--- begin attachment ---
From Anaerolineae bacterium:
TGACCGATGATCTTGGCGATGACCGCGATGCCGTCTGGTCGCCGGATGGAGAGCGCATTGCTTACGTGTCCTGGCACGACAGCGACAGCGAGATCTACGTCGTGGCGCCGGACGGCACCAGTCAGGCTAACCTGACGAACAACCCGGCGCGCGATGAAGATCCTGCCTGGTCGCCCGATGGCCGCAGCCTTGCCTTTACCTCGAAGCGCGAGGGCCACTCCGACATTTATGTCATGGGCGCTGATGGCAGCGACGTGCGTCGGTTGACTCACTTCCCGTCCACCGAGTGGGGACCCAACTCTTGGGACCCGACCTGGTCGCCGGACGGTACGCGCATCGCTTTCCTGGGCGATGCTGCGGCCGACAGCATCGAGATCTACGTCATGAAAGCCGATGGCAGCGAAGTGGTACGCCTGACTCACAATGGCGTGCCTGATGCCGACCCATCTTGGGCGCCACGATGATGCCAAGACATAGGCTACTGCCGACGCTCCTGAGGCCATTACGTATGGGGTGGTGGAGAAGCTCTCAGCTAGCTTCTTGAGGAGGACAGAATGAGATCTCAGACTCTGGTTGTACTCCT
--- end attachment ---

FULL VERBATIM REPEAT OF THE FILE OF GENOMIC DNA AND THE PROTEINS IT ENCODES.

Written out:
From Anaerolineae bacterium:
TGACCGATGATCTTGGCGATGACCGCGATGCCGTCTGGTCGCCGGATGGAGAGCGCATTGCTTACGTGTCCTGGCACGACAGCGACAGCGAGATCTACGTCGTGGCGCCGGACGGCACCAGTCAGGCTAACCTGACGAACAACCCGGCGCGCGATGAAGATCCTGCCTGGTCGCCCGATGGCCGCAGCCTTGCCTTTACCTCGAAGCGCGAGGGCCACTCCGACATTTATGTCATGGGCGCTGATGGCAGCGACGTGCGTCGGTTGACTCACTTCCCGTCCACCGAGTGGGGACCCAACTCTTGGGACCCGACCTGGTCGCCGGACGGTACGCGCATCGCTTTCCTGGGCGATGCTGCGGCCGACAGCATCGAGATCTACGTCATGAAAGCCGATGGCAGCGAAGTGGTACGCCTGACTCACAATGGCGTGCCTGATGCCGACCCATCTTGGGCGCCACGATGATGCCAAGACATAGGCTACTGCCGACGCTCCTGAGGCCATTACGTATGGGGTGGTGGAGAAGCTCTCAGCTAGCTTCTTGAGGAGGACAGAATGAGATCTCAGACTCTGGTTGTACTCCT